Holiday Traditions

Just one more day before the holiday season is officially begun. For most of us, at least in the United States, Thanksgiving Day is to the winter holiday season as Memorial Day is to the summer vacation season. That is, the traditional “opening day.” What are your family’s Thanksgiving traditions? Is it a time for feasting yourself into a food coma? (That happened a lot in our family over the years.)  Do you get together or reconnect somehow with family? Do you put up your Christmas decorations?  Do you gather around the TV to watch football, or some other favorite show? Do you carry on traditions passed down through generations? Do you know how they began, or by whom? How have your celebrations changed as your family has grown? Is it time to begin a new tradition?

For many years growing up, then as a mother myself, Thanksgiving was always about family and feasting. I have so many wonderful memories of those special days. Even though our family doesn’t get together as often, and the Thanksgiving feast has become much smaller, I have kept my most favorite traditions to bring in the holiday spirit. They include, making a special holiday breakfast and dinner, watching Macy’s Thanksgiving Day Parade, listening to Christmas music, calling to speak with as many family members as possible, and watching my copy of the original Miracle on 34th Street. One of my favorite quotes from that movie is, “Yeah, there’s a lot of bad ‘isms’ floatin’ around this world, but one of the worst is commercialism. Make a buck, make a buck. Even in Brooklyn it’s the same – don’t care what Christmas stands for, just make a buck, make a buck.”  Some things never change.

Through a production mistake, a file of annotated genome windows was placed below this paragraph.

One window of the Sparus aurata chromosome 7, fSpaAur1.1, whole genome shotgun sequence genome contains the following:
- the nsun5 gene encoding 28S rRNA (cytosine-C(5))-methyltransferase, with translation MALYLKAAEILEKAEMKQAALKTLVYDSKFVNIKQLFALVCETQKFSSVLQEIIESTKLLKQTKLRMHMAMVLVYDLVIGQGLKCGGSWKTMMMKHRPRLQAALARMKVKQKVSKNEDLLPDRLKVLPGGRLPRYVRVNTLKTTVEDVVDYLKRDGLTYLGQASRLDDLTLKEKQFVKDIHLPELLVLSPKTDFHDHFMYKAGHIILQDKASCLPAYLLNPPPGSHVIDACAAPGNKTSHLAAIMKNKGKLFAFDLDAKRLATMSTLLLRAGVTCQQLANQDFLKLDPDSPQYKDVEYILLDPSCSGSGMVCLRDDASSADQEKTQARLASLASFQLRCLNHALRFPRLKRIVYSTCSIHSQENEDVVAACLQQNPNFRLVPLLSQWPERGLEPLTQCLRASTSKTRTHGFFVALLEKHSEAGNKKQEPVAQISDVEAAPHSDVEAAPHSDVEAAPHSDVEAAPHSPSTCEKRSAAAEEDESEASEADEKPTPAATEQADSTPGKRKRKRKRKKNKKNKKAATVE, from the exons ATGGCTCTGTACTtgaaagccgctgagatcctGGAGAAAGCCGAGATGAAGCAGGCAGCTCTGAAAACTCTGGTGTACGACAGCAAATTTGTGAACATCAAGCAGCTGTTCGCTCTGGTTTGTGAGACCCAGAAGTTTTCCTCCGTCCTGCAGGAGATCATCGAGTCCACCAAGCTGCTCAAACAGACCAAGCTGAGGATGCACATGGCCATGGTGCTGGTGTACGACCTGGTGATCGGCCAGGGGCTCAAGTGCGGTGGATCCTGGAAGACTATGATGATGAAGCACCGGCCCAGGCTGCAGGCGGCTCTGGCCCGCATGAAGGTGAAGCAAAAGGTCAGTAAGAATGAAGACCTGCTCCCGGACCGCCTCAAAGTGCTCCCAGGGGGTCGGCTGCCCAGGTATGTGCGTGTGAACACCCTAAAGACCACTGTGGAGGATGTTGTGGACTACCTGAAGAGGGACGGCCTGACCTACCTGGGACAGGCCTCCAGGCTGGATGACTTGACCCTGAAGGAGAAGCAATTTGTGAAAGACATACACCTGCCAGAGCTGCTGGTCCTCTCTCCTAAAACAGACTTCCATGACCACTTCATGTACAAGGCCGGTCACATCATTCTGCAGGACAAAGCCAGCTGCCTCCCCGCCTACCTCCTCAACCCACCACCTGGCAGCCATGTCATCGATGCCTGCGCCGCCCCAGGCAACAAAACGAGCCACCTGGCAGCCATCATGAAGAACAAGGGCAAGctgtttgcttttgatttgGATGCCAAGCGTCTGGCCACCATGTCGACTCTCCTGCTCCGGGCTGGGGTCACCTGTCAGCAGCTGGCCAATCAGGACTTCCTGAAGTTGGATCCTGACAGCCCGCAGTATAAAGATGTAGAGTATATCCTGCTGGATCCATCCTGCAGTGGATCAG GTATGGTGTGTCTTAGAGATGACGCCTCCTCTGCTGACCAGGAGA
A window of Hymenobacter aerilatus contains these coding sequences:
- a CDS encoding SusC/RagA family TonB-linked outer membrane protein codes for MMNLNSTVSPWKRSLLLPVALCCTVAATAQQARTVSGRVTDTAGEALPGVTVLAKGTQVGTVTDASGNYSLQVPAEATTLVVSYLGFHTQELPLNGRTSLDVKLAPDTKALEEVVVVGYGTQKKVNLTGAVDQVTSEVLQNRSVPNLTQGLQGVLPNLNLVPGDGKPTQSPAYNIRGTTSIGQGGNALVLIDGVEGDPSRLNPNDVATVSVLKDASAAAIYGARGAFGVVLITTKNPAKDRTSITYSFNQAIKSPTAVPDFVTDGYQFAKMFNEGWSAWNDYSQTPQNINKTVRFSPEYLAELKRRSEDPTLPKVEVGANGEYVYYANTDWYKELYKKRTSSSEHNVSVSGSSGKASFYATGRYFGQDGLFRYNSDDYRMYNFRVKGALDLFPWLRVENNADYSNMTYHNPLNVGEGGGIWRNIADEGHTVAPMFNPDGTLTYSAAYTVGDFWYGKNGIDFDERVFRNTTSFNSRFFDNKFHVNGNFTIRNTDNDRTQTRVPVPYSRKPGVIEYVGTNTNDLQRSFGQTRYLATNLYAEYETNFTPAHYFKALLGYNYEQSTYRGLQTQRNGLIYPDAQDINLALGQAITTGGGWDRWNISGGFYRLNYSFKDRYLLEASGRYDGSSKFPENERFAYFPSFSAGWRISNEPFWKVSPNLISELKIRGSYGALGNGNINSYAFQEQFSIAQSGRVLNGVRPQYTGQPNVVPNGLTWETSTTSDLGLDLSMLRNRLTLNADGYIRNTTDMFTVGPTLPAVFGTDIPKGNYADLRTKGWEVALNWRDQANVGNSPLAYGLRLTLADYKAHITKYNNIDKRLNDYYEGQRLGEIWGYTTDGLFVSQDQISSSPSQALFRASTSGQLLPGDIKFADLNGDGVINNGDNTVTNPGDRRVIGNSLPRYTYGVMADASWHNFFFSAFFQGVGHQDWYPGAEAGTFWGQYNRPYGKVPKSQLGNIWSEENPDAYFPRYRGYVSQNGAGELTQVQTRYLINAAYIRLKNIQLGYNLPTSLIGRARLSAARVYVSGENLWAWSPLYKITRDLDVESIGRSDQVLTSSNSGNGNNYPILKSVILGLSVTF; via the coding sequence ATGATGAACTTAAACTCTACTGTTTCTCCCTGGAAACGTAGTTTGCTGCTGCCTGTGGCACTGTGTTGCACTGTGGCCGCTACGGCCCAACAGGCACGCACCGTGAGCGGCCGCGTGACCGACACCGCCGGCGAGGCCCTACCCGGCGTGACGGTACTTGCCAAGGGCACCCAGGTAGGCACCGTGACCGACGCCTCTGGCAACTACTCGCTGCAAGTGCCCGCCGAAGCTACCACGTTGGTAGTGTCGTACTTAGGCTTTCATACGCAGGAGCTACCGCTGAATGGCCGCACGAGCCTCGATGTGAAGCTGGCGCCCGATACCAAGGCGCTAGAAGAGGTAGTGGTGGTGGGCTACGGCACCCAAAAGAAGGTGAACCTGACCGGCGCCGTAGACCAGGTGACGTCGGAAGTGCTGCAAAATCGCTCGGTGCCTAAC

Since family doesn’t come to our house for Christmas, I have stopped putting up a Christmas tree. A door wreath is decorated with a few select ornaments, instead. Then,  I begin setting out my collection of nativity sets, about forty now, I think. They remind me of the true meaning of Christmas and fill our home with hope, beauty, love, and peace. Each one has its own story to tell of how and why I acquired it, or where it came from, bringing back memories of events and people in my life. I am filled with the same mixed feelings of reverence and excitement that I used to get putting up our tree. Different, yet the same.

We all have Thanksgiving tales. Listen to the elders in your family tell some of theirs. Record their stories, as well as your own. Show your tale to the younger generation around you. Help them understand that while some things may change, many things stay the same.